2015’s Mr. Irrelevant…do you recall his name off the top of your head? No? Let me give you a hint; his name is essentially two first names. Give up? Gerald Christian. Does that name ring a bell? Do not be alarmed if it does not. His name probably does not mean anything to you unless you are an Arizona Cardinal fan and even then it probably still does not mean that much to you
Gerald Christian was the last pick in this year’s National Football League (“NFL”) annual’s draft which is probably why you do not recognize his name. See, as the last pick, Gerald was given the facetious title of Mr. Irrelevant. That title is bestowed each year on the last player picked in the NFL draft. The evolution of the title developed from the fact the last pick typically failed to make the selecting team’s final roster, thus rendering the player ultimately irrelevant.
In our justice system, sometimes, potential jurors are given the title of either Mr. Irrelevant or Mrs. Irrelevant because like the players in NFL, these potential jurors typically fail to make the “team” as they are routinely excluded from serving on juries. Naturally, the follow up question is: “what do I mean that potential jurors fail to make the team?” Let me explain. In our legal system, lawyers have a tool called a peremptory challenge — a device through which either side in a case can strike a set number of would-be jurors from serving, based not on any demonstrated “cause” or “prejudice” on the part of any potential juror, but on a mere hunch or a feeling that the stricken juror would not be good for that lawyer’s side. But, the right to use peremptory challenges is not without limitations. In Batson v. Kentucky, the United States Supreme Court made it unlawful to strike a potential juror on the basis of race.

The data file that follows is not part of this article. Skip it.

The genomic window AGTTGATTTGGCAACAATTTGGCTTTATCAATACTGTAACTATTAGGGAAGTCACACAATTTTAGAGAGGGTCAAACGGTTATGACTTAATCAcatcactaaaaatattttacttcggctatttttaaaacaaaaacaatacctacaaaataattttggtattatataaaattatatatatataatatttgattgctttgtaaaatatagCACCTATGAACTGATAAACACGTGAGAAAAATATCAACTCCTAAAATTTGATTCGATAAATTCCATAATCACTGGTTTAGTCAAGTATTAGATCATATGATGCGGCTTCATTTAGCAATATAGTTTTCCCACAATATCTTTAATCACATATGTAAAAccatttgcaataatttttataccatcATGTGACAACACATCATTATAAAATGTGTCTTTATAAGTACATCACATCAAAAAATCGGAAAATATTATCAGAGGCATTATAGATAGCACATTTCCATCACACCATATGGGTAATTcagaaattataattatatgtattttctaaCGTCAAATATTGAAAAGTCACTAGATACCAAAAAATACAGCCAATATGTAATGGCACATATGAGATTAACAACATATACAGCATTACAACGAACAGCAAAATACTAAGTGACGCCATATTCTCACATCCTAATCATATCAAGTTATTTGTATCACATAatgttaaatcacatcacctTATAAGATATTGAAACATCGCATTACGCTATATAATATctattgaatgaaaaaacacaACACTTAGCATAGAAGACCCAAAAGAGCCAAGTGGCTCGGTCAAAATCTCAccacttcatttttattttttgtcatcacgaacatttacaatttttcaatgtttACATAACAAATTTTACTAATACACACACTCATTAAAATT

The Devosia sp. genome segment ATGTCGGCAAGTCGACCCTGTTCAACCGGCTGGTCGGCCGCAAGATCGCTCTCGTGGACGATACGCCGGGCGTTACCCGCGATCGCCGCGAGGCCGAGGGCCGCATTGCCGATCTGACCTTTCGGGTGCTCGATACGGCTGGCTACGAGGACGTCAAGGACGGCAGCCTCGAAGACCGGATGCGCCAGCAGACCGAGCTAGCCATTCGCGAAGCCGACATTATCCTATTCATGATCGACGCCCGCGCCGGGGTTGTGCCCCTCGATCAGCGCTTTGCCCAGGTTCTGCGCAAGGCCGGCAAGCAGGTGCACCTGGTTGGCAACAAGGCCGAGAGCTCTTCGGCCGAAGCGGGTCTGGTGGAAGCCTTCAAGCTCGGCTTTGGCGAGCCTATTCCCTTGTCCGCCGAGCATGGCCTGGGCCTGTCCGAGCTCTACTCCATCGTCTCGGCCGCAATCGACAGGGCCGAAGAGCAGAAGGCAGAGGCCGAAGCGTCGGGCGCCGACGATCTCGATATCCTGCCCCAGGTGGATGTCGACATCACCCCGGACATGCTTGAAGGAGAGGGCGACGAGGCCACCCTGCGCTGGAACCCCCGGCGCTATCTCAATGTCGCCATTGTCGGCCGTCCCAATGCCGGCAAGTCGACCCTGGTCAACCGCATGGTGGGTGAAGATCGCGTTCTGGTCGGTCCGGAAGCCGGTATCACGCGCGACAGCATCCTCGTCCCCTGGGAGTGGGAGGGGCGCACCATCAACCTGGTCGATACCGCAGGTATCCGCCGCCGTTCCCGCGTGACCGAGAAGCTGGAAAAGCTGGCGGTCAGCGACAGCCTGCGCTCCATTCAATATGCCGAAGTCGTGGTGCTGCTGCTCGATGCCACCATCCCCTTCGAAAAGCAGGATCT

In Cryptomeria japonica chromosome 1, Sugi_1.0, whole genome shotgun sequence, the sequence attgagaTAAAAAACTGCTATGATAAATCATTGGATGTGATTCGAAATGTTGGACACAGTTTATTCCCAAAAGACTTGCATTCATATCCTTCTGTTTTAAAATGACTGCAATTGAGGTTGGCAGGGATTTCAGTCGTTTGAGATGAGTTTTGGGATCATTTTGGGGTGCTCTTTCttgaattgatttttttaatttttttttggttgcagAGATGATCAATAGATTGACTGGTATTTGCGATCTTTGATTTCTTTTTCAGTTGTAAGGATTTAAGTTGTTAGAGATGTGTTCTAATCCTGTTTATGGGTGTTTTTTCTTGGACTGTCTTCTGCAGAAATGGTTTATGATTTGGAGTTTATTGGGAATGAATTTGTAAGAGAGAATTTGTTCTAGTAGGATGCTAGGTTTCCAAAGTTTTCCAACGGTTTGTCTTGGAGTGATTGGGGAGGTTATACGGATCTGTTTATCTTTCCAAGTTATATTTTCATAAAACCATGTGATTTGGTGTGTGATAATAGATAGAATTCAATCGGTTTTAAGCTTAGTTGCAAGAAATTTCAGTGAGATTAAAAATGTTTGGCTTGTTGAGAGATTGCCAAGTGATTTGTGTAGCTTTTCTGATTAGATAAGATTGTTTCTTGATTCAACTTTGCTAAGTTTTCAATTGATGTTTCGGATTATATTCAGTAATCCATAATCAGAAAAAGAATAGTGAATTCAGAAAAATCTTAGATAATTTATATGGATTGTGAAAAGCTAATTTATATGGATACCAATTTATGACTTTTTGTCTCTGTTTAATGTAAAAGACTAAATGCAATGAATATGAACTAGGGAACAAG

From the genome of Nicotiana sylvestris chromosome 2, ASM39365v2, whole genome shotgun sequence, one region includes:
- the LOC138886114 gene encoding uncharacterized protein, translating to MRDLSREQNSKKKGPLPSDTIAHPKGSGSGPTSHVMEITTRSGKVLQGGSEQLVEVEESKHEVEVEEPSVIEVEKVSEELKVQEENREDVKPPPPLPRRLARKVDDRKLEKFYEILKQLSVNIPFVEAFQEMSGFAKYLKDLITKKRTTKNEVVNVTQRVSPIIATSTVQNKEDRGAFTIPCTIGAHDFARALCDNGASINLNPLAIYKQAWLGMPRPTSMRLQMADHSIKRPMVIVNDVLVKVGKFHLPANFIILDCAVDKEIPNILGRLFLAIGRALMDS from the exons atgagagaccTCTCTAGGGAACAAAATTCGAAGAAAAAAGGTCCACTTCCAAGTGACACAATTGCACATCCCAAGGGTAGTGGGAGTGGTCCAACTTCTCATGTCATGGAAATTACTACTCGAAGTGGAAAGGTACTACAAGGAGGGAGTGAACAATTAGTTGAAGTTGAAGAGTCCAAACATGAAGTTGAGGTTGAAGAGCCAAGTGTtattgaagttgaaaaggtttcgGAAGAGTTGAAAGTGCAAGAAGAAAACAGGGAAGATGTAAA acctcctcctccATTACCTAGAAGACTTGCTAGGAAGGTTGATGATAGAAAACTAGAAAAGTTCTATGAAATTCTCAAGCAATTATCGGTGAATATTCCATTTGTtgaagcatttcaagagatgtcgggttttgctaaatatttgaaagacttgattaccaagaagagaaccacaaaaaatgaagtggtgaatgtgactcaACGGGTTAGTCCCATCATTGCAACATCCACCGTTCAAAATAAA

So here is the problem, some lawyers and courts have ignored Batson, allowing lawyers to strike potential jurors based on race. As a result, many criminal defendants are appealing their convictions arguing that the prosecution violated Batson in striking people of color from the jury. One of those cases, Foster v. Chatman, will be argued before the Supreme Court this fall. This Georgia case has the ability to reshape future juries throughout the country.